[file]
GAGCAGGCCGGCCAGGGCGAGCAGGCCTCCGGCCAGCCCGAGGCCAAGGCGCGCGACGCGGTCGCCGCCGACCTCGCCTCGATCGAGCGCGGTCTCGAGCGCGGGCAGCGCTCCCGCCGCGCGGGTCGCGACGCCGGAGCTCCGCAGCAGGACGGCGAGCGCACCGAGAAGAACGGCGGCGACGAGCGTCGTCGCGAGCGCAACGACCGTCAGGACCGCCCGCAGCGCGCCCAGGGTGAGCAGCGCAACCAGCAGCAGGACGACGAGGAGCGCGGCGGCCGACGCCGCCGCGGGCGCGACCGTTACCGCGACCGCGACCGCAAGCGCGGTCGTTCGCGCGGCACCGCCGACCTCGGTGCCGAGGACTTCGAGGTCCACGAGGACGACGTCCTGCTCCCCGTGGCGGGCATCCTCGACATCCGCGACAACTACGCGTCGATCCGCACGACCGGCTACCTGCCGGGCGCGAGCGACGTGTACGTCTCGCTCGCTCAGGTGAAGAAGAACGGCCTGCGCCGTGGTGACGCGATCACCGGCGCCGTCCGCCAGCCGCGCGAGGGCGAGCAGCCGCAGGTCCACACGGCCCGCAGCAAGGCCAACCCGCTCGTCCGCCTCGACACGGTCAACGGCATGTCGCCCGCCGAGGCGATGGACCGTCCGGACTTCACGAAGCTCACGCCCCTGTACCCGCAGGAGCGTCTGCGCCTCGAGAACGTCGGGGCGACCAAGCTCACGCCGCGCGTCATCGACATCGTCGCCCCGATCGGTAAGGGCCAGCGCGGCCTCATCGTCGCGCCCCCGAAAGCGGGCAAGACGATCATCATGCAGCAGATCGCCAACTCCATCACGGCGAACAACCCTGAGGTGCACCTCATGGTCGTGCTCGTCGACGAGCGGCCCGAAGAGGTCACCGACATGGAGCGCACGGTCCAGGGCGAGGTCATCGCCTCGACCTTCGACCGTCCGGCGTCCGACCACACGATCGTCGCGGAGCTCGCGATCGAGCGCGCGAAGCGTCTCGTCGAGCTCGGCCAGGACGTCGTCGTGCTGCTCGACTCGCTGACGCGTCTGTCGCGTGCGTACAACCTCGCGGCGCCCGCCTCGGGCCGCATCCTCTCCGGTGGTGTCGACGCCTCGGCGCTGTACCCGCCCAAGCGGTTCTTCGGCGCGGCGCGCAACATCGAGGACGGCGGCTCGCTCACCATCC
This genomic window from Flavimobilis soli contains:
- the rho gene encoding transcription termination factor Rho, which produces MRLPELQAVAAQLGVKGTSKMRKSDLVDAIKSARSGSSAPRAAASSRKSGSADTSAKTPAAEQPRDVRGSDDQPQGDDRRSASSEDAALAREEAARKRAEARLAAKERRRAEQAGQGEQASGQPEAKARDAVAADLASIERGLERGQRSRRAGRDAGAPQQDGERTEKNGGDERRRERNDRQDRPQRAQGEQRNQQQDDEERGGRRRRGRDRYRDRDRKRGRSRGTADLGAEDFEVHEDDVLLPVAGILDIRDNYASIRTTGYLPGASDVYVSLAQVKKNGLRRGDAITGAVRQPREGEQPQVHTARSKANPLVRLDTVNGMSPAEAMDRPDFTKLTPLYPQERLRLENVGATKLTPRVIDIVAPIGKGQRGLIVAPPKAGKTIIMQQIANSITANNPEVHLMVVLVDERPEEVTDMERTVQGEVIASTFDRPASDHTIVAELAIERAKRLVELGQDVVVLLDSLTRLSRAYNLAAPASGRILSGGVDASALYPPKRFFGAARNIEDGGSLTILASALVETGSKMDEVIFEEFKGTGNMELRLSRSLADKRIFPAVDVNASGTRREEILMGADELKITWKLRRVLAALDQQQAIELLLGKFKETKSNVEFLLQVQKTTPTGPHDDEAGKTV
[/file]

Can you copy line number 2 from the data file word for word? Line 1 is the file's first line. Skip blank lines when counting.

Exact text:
This genomic window from Flavimobilis soli contains: